Lighting a Candle for Liu Xiaobo

As imprisoned laureate remains in hospital critically ill with terminal liver cancer, American and German doctors are expected to treat him soon.

Not allowed to visit him themselves, friends and supporters of Liu’s have expressed their admiration and support for the ailing writer online through essays, poems, and cartoons. Cartoonist (小乖) payed homage to the evident bond between Liu and his wife, writer . In a drawing inspired by a widely circulated photo of a frail Liu Xiaobo leaning into Liu Xia in the hospital, Xiao Guai depicts them as candles–one standing strong and burning bright, while the other is close to being extinguished.

CDT cartoonist has also posted a series of images honoring Liu, including this one, titled, “Searching for Liu Xiaobo.” The one blue chair signifies the empty chair left for Liu at the Nobel awards ceremony in 2010, which he could not attend due to his imprisonment.

The following poem was written anonymously and then later deleted from WeChat:

There is someone who will die soon

There is someone who will die soon
as I write these words
he dies a bit more.
He’s as thin as the last scrap of paper
left in our time.
He has no crime, he has no enemies,
he has no spite. But still
through death he puts to shame the authors of this era.
His wife, just as thin,
puts to shame all other loves.
My brothers say: leave politics behind
don’t wail, don’t look.
But I think it’s the least that a writer can do.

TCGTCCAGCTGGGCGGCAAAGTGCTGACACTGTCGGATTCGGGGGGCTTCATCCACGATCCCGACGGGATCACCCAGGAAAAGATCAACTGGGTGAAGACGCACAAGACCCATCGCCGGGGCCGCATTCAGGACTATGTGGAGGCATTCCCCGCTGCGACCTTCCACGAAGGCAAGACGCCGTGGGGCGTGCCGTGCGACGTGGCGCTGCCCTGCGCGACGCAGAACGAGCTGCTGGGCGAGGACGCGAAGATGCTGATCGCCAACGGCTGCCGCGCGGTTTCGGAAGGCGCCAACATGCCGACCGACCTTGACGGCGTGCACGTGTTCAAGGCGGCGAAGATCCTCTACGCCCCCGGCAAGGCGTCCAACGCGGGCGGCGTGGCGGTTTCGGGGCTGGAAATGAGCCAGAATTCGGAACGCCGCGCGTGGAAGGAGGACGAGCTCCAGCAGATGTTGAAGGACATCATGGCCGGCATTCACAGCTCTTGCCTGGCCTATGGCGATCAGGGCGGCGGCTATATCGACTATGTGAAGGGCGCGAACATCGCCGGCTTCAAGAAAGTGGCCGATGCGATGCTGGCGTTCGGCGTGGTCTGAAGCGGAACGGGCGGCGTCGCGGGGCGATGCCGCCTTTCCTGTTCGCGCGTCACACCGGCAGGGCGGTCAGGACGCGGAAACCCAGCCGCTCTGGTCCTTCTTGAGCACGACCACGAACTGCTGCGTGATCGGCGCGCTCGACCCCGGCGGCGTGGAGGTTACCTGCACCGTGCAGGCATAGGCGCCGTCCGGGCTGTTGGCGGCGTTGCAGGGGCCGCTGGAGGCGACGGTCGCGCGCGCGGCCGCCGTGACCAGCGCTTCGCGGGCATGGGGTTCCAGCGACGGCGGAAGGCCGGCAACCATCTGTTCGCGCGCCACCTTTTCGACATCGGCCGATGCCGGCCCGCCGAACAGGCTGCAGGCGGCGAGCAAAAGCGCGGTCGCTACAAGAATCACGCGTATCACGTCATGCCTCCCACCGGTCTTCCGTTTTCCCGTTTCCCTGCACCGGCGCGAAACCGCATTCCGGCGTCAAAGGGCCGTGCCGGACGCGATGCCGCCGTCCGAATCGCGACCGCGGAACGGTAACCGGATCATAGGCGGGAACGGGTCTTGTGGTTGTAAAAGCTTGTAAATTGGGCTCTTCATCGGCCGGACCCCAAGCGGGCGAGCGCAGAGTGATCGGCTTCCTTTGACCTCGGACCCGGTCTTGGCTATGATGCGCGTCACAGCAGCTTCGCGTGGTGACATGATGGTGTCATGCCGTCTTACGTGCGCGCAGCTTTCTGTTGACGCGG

My friends write happy things
I love them, holding back my complaint.
My elders say: think of the flowers, your dog
you wouldn’t want to lose them.
But I think it’s the least that a conscience can do.
I’ve known it all my life
the pained hand reaching up through the snow.
My parents and my wife say: think of your children
such is everyone’s fear
But I think it’s the least that a person can do.
Twenty-seven years ago, one word
was flattened by a tank. He still can’t stand
the laughter ringing in the palace
the palace dwellers think they know
all living things are ants. But it’s true.
I know what happened in 1630: the criminal sliced up slowly in Caishikou
the people snatching up his meat. The emperor
snickering at the eunuch’s report.
All living things are ants, I know it’s true
the city people, bandits, emperors, the trees on the hill
none knows if the empire will last four more years.
As I write these words
he has died even more.
How many days left? Three? Two?
He’s pure as a saint,
an omen for his killers.
His death will drain the color from our time
like a blinding light.
But it might unleash a signal
of good or ill, no one can say. [Chinese]

Poem translation by Anne Henochowicz. Read more by and about Liu Xiaobo via CDT.